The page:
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#1

Member
Houston, Texas
Stupid question: why are the Bond Street, Tabak and other shave soaps brands exclusively for shaving? I mean I used bars of Dove and Pre de provence in my life, but I don't think you can shave with those. So, what distinguishes a soap as one to shave with?

Thought I knew the answer, but after heading to a couple of nonshaving stores with soaps, I realized I had no clue, why a shaving soap was just that and a bath soap bar was not the same, or maybe it is?

Mickey Oberman likes this post
Look Ma, I'm wet shaving, I'm wet shaving...
#2

Member
Toronto, Ont. Canada
Austinoire,

I do not have an answer to your question but there are members of DFS who are expert shave soap manufacturers whom I am sure will come up with an explanation.

But if you want an instant completely unscientific answer just try shaving with an ordinary hand soap.
I have and I quickly satisfied my curiosity.

Mickey

BadDad, wyze0ne and Freddy like this post
#3

Maker of Soaps and Shaver of Men
Cooperstown, NY, USA
(06-02-2016, 07:14 AM)Austinoire Wrote: Stupid question: why are the Bond Street, Tabak and other shave soaps brands exclusively for shaving? I mean I used bars of Dove and Pre de provence in my life, but I don't think you can shave with those. So, what distinguishes a soap as one to shave with?

Thought I knew the answer, but after heading to a couple of nonshaving stores with soaps, I realized I had no clue, why a shaving soap was just that and a bath soap bar was not the same, or maybe it is?

Shaving soaps are specifically formulated to produce dense, very slippery lathers that do not cleanse especially well. If you look at most bar soaps (Ivory and Dove are rumored to be exceptions, as is Yardley Cocoa Butter), you'll find high levels of either palm kernel oil or coconut oil (or both), in various saponified listings. They're both lathering agents that produce big, loose bubbles and foamy, rather than creamy, lathers. Additionally, most shaving soaps incorporate some level of potassium lye (which is different from the sodium lye that you would use to clean your drains). The potassium salts of fatty acids (ex: potassium stearate) are more soluble in water due to their unique molecular structures, which makes the soaps easier to lather, but can also makes them softer (which can be both a blessing and a curse, since high-stearic soaps tend to be crumbly and brittle otherwise).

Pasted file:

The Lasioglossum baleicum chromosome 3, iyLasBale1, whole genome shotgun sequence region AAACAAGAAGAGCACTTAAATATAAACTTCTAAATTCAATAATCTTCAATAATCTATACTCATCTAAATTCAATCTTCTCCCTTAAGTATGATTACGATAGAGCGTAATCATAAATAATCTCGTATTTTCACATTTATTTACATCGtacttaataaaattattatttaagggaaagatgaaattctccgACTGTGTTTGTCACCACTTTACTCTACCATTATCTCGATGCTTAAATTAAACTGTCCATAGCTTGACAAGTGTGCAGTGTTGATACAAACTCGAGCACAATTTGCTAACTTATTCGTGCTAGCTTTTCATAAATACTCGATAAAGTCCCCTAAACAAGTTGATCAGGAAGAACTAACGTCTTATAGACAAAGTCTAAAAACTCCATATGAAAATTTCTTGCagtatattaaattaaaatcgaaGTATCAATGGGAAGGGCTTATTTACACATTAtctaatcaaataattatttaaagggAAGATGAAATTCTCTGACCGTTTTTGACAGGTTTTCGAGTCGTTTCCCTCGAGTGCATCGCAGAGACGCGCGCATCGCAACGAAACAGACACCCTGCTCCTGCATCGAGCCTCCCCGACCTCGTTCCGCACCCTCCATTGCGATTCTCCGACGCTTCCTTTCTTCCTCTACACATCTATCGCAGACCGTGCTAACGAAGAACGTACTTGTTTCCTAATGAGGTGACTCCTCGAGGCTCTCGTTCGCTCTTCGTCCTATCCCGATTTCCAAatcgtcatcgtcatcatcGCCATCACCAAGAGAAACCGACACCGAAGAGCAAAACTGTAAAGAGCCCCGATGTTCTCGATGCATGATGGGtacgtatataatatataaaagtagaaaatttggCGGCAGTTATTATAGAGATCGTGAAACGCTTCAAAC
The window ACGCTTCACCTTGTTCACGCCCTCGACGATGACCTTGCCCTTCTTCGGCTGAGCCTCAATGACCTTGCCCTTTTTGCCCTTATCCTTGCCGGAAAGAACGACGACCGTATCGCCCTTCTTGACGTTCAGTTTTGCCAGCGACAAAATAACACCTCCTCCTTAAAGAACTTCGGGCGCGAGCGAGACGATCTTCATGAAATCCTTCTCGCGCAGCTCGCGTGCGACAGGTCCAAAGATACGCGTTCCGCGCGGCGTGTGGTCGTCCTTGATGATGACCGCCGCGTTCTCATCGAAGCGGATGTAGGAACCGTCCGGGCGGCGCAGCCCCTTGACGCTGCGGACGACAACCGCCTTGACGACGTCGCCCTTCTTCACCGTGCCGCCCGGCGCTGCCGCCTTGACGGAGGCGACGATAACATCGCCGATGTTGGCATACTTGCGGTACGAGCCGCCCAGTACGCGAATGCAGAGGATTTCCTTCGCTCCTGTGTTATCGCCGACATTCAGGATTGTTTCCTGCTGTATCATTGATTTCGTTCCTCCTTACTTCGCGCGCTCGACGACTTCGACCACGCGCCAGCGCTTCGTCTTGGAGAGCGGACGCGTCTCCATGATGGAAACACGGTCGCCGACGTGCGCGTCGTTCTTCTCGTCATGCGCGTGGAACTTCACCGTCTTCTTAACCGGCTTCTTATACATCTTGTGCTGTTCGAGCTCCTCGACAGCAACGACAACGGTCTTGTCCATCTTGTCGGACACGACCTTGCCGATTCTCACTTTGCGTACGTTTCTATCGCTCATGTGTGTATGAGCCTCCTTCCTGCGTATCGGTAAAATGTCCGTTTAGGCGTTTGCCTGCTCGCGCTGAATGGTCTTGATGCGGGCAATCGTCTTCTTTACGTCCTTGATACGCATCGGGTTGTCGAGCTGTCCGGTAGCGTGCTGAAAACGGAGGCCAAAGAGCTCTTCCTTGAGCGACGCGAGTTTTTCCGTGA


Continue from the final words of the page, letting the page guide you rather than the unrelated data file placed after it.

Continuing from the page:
In contrast, most good shaving soaps contain high levels of saponified stearic acid, which produces a very dense, creamy lather with microscopic bubbles rather than the large bubbles that you would see from hand soaps. Castor oil is often used to enhance this effect, since the ricinoleic acid that largely comprises it produces a similar lather, but the oil acts also acts as a lathering agent (in contrast, stearic acid without a lathering agent will barely lather at all; same is true for tallow). One of the best (but weirdest) shaving soaps that I've ever seen was a take on the classic MdC formula, but replaced the coconut oil in MdC with castor oil. It was like shaving with frosting when lathered, but was so soft beforehand that it was extremely difficult to work with.

Anyway, the point here is that shaving soaps must produce dense, creamy lathers with few-to-no visible bubbles or the soap will fail to protect the skin properly. This requires a completely different type of soap chemistry than that used in bath soap.

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#4

Member
Indiana
...though I've found Stirling shave soap to make an excellent winter hand soap (doesn't cause drying/cracking to nearly the extent that regular soaps do).
#5

Member
Detroit
Great explanation Will, thanks! Austinoire, I would suggest you try a shave with a Barrister & Mann product (or any other quality shave soap for that matter) and then try one with bar soap. You will soon know the difference and realize they are miles apart even though they are both called "soap".

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- Jeff


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